This two-part article series will outline a way to provide some redundancy for a file server virtual machine without the use of a SAN for VMFS storage or VMotion. The first part will discuss the initial setup of the file server virtual machine. The second part will discuss a scripted synchronization of the source virtual machine (VM) to another ESX server for manual recovery. Depending on your service up-time requirements, a manual fail-over of a virtual machine without the use of VMware HA could be acceptable. While these articles discuss a scenario with a file server virtual machine, the technique discussed could be used with any server that has a system drive that changes infrequently.
The scenario discussed in these articles used the following components:
- VMware ESX Server 3.0.1(Hosted on two Dell Poweredge 1850 Servers with 60GB of internal SCSI storage and an Intel Pro/1000MT Dual Port Server Adapter for iSCSI traffic)
- VMware Converter 3.0.1 Enterprise
- Nexsan Sataboy 4TB useable RAID 5 Storage Array- Firmware Revision Bi52 (the connection is iSCSI)
- Windows Server 2003 R2
- A Windows XP SP2 desktop machine for VI Client access and powershell or VBscript scripting.
The Nexsan Sataboy had a single 4TB RAID 5 array that was split into two 2TB Volumes, as shown in the images below.
Nexsan Sataboy Dashboard:
Nexsan Sataboy RAID Settings:
Nexsan Sataboy Volume Settings:
Also, the Nexsan Sataboy was configured to use iSCSI as the storage protocol.
Nexsan Sataboy iSCSI settings:
The file server was a Windows Server 2003 R2 virtual machine that had a 15GB virtual disk used as the system volume. The data drives for this file server were provided via an iSCSI connection to a Nexsan Sataboy using the Microsoft iSCSI initiator inside the guest file server virtual machine. This scenario works well for a small to medium environment. The network that the file server is on serves approximately 170 users. The storage device throughput measured through the guest virtual machine using IOMeter was between 30-40 MB/s.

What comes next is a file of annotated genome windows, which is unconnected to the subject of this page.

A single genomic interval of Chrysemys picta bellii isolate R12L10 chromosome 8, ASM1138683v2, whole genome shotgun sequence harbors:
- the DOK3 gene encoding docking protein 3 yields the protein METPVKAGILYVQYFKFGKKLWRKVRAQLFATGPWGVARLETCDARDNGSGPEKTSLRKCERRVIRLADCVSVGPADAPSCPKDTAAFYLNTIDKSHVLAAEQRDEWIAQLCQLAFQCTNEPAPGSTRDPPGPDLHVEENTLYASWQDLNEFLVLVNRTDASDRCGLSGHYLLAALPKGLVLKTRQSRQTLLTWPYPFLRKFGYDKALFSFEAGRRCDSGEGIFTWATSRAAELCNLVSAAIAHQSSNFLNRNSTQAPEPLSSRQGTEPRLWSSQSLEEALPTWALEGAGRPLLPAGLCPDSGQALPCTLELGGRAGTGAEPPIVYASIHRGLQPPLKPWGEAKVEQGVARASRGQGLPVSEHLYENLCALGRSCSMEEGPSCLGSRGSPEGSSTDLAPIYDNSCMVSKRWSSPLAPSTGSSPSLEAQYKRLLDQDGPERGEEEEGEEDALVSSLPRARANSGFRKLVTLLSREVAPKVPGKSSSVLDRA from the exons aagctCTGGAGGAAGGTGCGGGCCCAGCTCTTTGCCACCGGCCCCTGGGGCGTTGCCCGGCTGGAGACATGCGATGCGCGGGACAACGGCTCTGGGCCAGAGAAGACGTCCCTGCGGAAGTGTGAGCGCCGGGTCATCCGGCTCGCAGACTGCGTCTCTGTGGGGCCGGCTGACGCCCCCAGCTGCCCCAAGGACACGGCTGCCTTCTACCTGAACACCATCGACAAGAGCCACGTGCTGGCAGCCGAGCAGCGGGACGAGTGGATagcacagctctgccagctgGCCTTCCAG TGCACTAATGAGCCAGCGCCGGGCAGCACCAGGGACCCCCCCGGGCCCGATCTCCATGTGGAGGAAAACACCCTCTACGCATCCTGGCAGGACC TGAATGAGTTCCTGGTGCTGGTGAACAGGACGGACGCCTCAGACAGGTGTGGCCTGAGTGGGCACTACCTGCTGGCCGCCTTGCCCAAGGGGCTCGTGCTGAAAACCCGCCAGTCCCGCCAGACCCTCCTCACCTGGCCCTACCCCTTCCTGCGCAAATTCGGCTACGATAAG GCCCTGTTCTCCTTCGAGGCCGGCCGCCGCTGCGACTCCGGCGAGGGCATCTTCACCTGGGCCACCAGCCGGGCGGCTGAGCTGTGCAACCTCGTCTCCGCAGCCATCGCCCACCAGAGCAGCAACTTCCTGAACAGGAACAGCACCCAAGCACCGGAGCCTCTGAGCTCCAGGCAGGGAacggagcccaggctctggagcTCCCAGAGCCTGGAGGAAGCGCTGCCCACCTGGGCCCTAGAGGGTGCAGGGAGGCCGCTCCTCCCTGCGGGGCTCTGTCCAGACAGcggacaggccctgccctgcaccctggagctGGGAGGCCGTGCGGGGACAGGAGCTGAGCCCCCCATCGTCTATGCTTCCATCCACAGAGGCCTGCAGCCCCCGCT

In order to isolate the iSCSI network traffic from the regular network traffic in the guest virtual machine, a new network was added to the VMware ESX server. The vSwitch in that network was tied to a port on the Intel Pro/1000MT Server Adapter NIC. The procedure to accomplish this is in the images below.
First, a new "Virtual Machine" network was added.
Next, a virtual switch was created that was attached to a port on the Intel Pro/1000MT Server Adapter NIC.
Finally, the network was given an appropriate name.
The final network setup can be seen in the image below.
Once the new virtual network was set up, then the guest file server virtual machine was attached to the Nexsan Sataboy volumes using the Microsoft iSCSI initiator version 2.05. In order to make this file server production ready there were a few additional steps needed after the iSCSI disks were connected to it. Sometimes, if the server is rebooted, the shares on the iSCSI-attached volumes may not be recreated. This is because the server service is starting before the iSCSI initiator service. So, the server service does not see the disks to be able to recreate the shares. I had to make sure that all iSCSI connections were persistent, bind all permanent volumes (in this case they were E: and F:), and make the server service dependent on the iSCSI initiator service. These procedures are outlined in Microsoft KB article 870964. At this point, the file server was production-ready. In part two of this article, I will discuss how you can use p2vtool.exe provided with VMware Converter 3.0.1 Enterprise to script a backup of the main file server VM to another ESX server.
About the author: Harley Stagner has a wide range of knowledge in many areas of the IT field, including network design and administration, scripting and troubleshooting. Of particular interest to Harley is virtualization technology. He was the technical editor for Chris Wolf and Erick M. Halter's book Virtualization: From Desktop to the Enterprise and currently writes his own blog at www.harleystagner.com.
This was first published in December 2007